We’re all waiting with bated breath for the results of an FCC inquiry that’s currently investigating why Apple has banned Google Voice from its App Store — each company is due to submit their answers to the FCC today, and Google may well be the only company to emerge without egg on its face.
But this morning USA Todayprinted an article that cast doubt Google’s supposedly benevolent and open approach to mobile software. The article alleges that Google has blocked a full version of Skype from its Android platform, instructing the company to build a new version that didn’t have full VoIP capabilities — a move that sounds ridiculous after the Google Voice/Apple fiasco. But it looks like USA Today’s story may be misleading.
From the USA today piece:
Consumers who use Android, the Google-developed operating system for wireless devices, can’t use Skype, a leading Voice over Internet Protocol (VoIP) service. A pioneer in free Internet calling, Skype allows you to talk as long as you want without draining cellphone minutes.
Android users get Skype Lite, a watered-down version of the original that routes calls over traditional phone networks — not the Internet. As a result, long-distance calls are still cheap or free, but cellphone minutes are gobbled up every time a Skype Lite call is made.
Ben Scott, public policy director of Free Press, a consumer advocacy group, says Google “is in an awkward spot. On the one hand, their application is being blocked on the Apple App Store. But on the other hand, they engaged in similar behavior” with Skype.
So did Google really block a VoIP app at a carrier’s request, or perhaps on its own accord? The truth, according to Andy Rubin, Google’s VP of Mobile Platforms, is much less sinister: earlier versions of Android didn’t support Skype because of technological shortcomings, but subsequent software updates have enabled full VoIP solutions. From Rubin’s blog post on Google’s Public Policy Blog:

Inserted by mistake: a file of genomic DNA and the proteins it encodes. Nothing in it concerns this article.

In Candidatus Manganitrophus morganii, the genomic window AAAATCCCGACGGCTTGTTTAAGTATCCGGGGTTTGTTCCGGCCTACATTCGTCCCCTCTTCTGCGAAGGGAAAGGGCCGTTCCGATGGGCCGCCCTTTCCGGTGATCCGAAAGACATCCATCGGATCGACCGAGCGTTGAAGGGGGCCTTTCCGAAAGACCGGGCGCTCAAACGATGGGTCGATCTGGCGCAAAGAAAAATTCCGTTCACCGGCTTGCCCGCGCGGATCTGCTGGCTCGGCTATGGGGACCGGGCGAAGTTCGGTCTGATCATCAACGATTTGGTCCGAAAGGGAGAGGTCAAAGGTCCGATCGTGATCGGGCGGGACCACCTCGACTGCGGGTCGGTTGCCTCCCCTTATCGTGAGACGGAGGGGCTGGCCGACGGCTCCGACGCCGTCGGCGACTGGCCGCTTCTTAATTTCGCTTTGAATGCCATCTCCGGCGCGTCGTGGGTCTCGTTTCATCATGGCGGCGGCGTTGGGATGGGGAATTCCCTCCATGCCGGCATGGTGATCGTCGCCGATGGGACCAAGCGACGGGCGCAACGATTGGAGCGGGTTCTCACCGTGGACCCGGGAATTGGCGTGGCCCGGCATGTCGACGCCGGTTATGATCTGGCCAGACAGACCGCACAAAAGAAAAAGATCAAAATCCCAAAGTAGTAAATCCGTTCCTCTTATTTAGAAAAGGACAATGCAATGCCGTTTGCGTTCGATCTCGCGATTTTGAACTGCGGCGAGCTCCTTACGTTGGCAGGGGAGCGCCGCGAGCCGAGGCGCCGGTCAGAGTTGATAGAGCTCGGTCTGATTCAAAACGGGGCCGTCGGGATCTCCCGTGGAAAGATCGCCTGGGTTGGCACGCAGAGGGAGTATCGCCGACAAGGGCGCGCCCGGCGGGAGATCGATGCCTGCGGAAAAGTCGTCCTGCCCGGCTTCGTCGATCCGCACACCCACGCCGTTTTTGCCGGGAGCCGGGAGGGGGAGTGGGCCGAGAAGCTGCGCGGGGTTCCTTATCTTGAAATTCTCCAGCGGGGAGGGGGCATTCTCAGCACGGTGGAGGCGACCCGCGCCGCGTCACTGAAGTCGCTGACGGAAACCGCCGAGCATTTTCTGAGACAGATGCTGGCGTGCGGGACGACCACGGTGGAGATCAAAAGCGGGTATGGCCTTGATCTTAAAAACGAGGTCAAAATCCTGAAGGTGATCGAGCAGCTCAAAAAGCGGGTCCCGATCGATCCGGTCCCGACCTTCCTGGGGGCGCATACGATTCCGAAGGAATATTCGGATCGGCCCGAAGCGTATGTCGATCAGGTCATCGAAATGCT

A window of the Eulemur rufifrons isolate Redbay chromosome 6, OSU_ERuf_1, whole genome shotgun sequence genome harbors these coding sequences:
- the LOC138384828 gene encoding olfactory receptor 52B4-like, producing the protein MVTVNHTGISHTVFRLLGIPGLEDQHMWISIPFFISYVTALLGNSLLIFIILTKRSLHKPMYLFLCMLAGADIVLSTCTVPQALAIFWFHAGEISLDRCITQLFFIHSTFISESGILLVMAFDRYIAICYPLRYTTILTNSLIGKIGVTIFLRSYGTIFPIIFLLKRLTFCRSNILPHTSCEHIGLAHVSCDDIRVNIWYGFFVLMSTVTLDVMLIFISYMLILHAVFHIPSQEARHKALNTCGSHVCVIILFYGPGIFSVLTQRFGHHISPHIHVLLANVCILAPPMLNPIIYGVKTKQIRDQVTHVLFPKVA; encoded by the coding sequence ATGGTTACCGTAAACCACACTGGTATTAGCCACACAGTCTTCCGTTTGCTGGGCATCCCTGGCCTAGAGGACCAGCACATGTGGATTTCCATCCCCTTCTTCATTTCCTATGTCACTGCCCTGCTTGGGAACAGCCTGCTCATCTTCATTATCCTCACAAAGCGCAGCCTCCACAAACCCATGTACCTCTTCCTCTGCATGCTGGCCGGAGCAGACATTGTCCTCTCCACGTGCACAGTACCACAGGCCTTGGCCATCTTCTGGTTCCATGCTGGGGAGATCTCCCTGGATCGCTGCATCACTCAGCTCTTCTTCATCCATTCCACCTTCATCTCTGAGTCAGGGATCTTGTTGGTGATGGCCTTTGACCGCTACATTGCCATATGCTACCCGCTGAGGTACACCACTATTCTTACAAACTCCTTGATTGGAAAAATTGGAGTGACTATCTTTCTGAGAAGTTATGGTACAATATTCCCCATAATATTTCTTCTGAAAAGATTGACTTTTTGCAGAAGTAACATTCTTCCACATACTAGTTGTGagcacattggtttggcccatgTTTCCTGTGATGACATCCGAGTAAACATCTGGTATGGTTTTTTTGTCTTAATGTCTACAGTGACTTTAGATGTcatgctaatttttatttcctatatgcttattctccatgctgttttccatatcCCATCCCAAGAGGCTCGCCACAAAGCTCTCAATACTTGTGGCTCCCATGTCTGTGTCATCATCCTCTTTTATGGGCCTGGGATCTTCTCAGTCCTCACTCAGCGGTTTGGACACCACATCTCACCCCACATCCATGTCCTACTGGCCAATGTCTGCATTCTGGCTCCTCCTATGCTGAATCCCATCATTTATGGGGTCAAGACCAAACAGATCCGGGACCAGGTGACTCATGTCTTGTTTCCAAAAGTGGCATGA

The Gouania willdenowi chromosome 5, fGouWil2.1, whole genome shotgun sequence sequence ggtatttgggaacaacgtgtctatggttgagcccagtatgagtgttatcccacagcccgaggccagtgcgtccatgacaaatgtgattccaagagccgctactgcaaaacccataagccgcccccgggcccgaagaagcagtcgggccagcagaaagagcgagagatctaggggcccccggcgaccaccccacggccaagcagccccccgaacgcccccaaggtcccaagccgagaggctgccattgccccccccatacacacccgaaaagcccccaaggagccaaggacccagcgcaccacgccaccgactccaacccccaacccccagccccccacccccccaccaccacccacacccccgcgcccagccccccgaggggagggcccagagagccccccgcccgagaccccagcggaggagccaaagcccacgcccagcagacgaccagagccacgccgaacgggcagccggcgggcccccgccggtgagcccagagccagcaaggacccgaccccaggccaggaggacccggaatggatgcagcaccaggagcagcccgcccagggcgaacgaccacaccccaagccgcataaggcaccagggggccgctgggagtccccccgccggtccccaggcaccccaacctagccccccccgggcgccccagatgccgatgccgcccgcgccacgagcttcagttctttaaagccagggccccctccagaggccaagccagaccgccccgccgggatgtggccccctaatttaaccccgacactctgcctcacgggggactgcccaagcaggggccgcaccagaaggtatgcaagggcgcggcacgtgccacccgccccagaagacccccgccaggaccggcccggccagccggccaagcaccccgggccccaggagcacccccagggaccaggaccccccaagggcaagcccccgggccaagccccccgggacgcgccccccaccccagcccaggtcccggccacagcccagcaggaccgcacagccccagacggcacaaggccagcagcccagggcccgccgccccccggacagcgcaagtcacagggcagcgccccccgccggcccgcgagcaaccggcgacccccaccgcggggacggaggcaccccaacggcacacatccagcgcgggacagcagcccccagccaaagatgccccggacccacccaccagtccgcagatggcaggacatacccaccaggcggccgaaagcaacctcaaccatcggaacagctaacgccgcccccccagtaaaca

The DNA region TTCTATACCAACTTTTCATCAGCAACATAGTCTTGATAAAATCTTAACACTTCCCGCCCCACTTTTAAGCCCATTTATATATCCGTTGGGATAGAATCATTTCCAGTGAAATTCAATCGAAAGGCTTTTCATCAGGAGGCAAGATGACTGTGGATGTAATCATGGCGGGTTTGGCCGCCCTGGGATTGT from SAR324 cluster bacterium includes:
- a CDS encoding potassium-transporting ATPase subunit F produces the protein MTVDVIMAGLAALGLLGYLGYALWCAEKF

“Here are the facts, clear and simple: While the first generation of our Android software did not support full-featured VoIP applications due to technology limitations, we have worked through those limitations in subsequent versions of Android, and developers are now able to build and upload VoIP services….
As we told USA Today earlier in the week Google did not reject an application from Skype or from any other company that provides VoIP services. To suggest otherwise is false. At this point no software developer — including Skype — has implemented a complete VoIP application for Android. But we’re excited to see — and use — these applications when they’re submitted, because they often provide more choice and options for users. We also look forward to the day when consumers can access any application, including VoIP apps, from any device, on any network.”
Also worth noting: even if Google did block an application from the Android Marketplace, users could still download apps elsewhere because Android isn’t a closed platform. We’re following up with Skype and Google to get more details.